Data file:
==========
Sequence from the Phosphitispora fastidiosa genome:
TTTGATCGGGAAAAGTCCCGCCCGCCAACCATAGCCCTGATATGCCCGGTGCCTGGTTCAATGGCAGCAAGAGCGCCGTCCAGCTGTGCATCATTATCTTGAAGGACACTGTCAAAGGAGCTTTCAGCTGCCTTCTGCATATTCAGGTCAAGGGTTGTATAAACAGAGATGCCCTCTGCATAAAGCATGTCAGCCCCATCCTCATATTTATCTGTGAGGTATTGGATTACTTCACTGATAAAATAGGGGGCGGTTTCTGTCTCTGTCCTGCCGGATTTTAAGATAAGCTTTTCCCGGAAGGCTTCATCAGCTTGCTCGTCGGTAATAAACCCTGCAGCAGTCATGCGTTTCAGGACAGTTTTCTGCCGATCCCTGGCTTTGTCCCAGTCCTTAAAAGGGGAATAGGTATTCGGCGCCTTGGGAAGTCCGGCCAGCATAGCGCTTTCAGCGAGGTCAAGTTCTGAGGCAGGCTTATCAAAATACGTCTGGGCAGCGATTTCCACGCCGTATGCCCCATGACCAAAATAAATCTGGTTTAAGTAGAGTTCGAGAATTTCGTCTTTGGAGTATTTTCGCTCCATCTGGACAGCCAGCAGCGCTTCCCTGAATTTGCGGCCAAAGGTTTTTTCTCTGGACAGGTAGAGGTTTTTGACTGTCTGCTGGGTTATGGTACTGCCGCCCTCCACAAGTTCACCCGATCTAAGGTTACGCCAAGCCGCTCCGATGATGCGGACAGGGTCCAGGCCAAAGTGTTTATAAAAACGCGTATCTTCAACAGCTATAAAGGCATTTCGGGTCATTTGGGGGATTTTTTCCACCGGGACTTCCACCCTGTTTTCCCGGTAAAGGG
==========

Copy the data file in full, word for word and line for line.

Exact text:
Sequence from the Phosphitispora fastidiosa genome:
TTTGATCGGGAAAAGTCCCGCCCGCCAACCATAGCCCTGATATGCCCGGTGCCTGGTTCAATGGCAGCAAGAGCGCCGTCCAGCTGTGCATCATTATCTTGAAGGACACTGTCAAAGGAGCTTTCAGCTGCCTTCTGCATATTCAGGTCAAGGGTTGTATAAACAGAGATGCCCTCTGCATAAAGCATGTCAGCCCCATCCTCATATTTATCTGTGAGGTATTGGATTACTTCACTGATAAAATAGGGGGCGGTTTCTGTCTCTGTCCTGCCGGATTTTAAGATAAGCTTTTCCCGGAAGGCTTCATCAGCTTGCTCGTCGGTAATAAACCCTGCAGCAGTCATGCGTTTCAGGACAGTTTTCTGCCGATCCCTGGCTTTGTCCCAGTCCTTAAAAGGGGAATAGGTATTCGGCGCCTTGGGAAGTCCGGCCAGCATAGCGCTTTCAGCGAGGTCAAGTTCTGAGGCAGGCTTATCAAAATACGTCTGGGCAGCGATTTCCACGCCGTATGCCCCATGACCAAAATAAATCTGGTTTAAGTAGAGTTCGAGAATTTCGTCTTTGGAGTATTTTCGCTCCATCTGGACAGCCAGCAGCGCTTCCCTGAATTTGCGGCCAAAGGTTTTTTCTCTGGACAGGTAGAGGTTTTTGACTGTCTGCTGGGTTATGGTACTGCCGCCCTCCACAAGTTCACCCGATCTAAGGTTACGCCAAGCCGCTCCGATGATGCGGACAGGGTCCAGGCCAAAGTGTTTATAAAAACGCGTATCTTCAACAGCTATAAAGGCATTTCGGGTCATTTGGGGGATTTTTTCCACCGGGACTTCCACCCTGTTTTCCCGGTAAAGGG